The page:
The play premiered on Broadway at the Bernard B. Jacobs Theatre on September 22, 2011, with an official opening on October 13. Samuel L. Jackson made his Broadway debut in the role of Dr. King. Angela Bassett was his co-star.
The play made its regional premiere at Milwaukee Repertory Theater on September 26, 2012, directed by May Adrales.
The play premiered in the Boston area at the Central Square Theater in Cambridge on January 10 and ran through February 3, 2013. The play was presented by the Underground Railway Theater.
The Mountaintop premiered in Houston, Texas at Alley Theatre on January 11, 2013, and ran through February 3. It is a co-production between Alley Theatre and Arena Stage and was directed by Robert O'Hara.
The Mountaintop was presented by Yellow Bunny Productions at The Market Theatre, Johannesburg, South Africa, from June 12 thru July 21, 2013. It starred Sello Sebotsane as Dr. King and Mwenya Kabwe as Camae. The director was Warone Seane, and the production designer Wilhelm Disbergen.
The play was staged by the Playmakers Repertory Company from Chapel Hill, North Carolina in Fall 2013, with performances elsewhere in the state.
The play had a regional premiere at TheatreWorks in Palo Alto, California, from March 6 to April 7, 2013. It was directed by Anthony J. Haney.
The Mountaintop premiered in New Orleans, Louisiana, at Anthony Bean Community Theater from November 1 through 24 starring Anthony Bean and Monica Davis and was directed by Harold X. Evans.
Geva Theatre Center in Rochester, NY produced the play from March 31 - April 26, 2015 starring Royce Johnson and Joniece Abbott-Pratt and directed by Skip Greer.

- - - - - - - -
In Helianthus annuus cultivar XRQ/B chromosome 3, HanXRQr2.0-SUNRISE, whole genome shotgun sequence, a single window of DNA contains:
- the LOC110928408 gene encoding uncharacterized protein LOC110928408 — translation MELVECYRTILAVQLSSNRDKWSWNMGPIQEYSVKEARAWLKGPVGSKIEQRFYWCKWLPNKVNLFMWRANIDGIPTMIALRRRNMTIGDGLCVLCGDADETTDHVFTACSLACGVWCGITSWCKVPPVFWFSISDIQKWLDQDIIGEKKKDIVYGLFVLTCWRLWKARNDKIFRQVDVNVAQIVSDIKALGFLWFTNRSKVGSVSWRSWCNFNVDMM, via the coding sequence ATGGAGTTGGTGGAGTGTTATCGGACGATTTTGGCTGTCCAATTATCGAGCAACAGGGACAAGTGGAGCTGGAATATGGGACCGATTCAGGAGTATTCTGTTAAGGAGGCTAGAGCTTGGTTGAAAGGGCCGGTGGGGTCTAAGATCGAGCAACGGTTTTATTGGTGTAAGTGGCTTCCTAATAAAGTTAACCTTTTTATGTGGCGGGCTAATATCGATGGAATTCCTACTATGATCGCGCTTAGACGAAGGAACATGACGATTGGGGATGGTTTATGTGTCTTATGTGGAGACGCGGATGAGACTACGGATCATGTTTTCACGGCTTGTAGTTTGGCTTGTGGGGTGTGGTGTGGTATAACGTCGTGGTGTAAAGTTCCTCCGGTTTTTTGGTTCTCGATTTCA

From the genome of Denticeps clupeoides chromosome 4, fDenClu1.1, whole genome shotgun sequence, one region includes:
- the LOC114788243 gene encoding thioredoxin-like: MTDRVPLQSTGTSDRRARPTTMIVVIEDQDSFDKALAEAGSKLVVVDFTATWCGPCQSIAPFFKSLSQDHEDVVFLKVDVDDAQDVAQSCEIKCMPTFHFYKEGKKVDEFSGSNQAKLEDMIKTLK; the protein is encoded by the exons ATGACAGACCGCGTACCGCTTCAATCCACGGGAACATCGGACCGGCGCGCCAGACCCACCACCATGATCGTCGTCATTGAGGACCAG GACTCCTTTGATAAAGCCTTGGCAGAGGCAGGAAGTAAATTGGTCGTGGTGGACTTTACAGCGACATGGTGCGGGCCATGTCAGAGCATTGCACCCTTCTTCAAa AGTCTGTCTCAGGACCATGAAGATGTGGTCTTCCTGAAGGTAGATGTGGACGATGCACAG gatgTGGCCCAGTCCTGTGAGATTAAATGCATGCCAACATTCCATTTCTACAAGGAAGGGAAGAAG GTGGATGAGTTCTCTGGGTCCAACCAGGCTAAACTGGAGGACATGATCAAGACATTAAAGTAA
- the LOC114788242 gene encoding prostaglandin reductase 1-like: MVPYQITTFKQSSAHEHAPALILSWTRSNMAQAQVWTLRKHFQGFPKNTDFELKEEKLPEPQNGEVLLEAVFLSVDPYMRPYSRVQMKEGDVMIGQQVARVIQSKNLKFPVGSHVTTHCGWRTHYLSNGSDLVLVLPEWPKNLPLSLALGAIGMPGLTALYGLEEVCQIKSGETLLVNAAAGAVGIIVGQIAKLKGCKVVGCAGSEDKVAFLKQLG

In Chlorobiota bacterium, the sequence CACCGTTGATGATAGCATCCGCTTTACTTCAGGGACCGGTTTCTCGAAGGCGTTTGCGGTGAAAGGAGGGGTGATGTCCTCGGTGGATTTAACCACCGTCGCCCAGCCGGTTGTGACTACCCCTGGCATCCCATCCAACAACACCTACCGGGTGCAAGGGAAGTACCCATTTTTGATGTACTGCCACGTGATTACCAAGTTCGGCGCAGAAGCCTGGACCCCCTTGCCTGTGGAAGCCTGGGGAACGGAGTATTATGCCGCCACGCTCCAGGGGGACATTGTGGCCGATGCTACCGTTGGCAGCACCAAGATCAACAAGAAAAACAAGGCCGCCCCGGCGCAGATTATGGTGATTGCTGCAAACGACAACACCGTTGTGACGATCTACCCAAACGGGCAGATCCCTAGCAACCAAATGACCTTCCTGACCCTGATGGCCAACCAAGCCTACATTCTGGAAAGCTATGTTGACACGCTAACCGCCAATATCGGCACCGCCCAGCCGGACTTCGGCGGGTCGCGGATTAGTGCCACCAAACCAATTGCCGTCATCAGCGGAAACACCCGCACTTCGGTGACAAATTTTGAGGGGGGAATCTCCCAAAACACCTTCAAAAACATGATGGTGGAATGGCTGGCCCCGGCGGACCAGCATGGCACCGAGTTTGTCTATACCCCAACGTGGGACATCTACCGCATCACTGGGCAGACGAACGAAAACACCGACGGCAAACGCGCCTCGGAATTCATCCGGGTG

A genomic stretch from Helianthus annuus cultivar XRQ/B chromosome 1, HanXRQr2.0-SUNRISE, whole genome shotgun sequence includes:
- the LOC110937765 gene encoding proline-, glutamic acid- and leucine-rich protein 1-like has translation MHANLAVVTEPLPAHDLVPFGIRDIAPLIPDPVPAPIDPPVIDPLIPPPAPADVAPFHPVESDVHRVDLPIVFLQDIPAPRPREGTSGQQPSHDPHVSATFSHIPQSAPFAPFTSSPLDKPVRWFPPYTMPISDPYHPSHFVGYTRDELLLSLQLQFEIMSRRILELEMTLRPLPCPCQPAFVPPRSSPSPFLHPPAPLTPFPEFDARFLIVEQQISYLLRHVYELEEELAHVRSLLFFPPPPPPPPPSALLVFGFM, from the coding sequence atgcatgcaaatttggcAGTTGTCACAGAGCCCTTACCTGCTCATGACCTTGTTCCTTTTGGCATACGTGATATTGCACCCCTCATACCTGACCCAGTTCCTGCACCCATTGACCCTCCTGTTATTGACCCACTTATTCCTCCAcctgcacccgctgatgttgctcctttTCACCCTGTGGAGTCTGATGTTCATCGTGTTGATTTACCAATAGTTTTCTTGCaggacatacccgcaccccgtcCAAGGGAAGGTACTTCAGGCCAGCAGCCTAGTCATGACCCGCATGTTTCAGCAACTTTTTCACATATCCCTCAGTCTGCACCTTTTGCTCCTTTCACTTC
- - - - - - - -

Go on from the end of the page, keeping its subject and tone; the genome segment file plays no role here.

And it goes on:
The Mountaintop premiered in Burlington, Vermont, at Vermont Stage Company from April 22 to May 10, 2015. It starred Jolie Garrett and Myxolydia Tyler and was directed by Cristina Alicea.
The play premiered in Atlanta, Georgia, Dr. King's birthplace, at the Aurora Theatre from January 12th through February 12th, 2017. Under the direction of Eric J. Little, the production starred Neal A. Ghant and Cynthia D. Barker.
The Mountaintop premiered in Abilene, Texas, at Abilene Christian University from March 2 to 4 in 2017. It starred Myles Colbert and Alisha Taylor and was directed by Laura Harris.
Pasifika Theatre movement FCC brought the internationally acclaimed play to Auckland, New Zealand with an all Pasifika cast and director. The work has never been performed in New Zealand or by Pasifika actors in the starring roles. Starring David Fane and Nicole Whippy. Directed by Fasitua Amosa. Premiered at the Basement Theatre on 31 October 2017.
- "I've Been to the Mountaintop", Dr. King's April 3, 1968 speech
- African-American Civil Rights Movement in popular culture
- National Civil Rights Museum
- "From a play without a venue to a first for the Olivier Awards". The Independent. March 22, 2010. Retrieved June 26, 2016.
- Jury, Louise.The Standard Theatre Awards 2009: Longlist revealed" Archived 2011-06-06 at the Wayback Machine. Evening Standard, 2 November 2009
- "Olivier Winners 2010" Archived 2012-09-07 at Archive.is olivierawards.com, accessed April 15, 2011
- Christie, Nicola."'The Mountaintop', Theatre 503, London" The Independent, 16 June 2009
- Spencer, Charles.The Mountaintop, at Trafalgar Studios - review" Telegraph, 31 July 2009
- Gans, Andrew.Samuel L. Jackson Will Climb Broadway's Mountaintop Without Halle Barry" playbill.com, April 14, 2011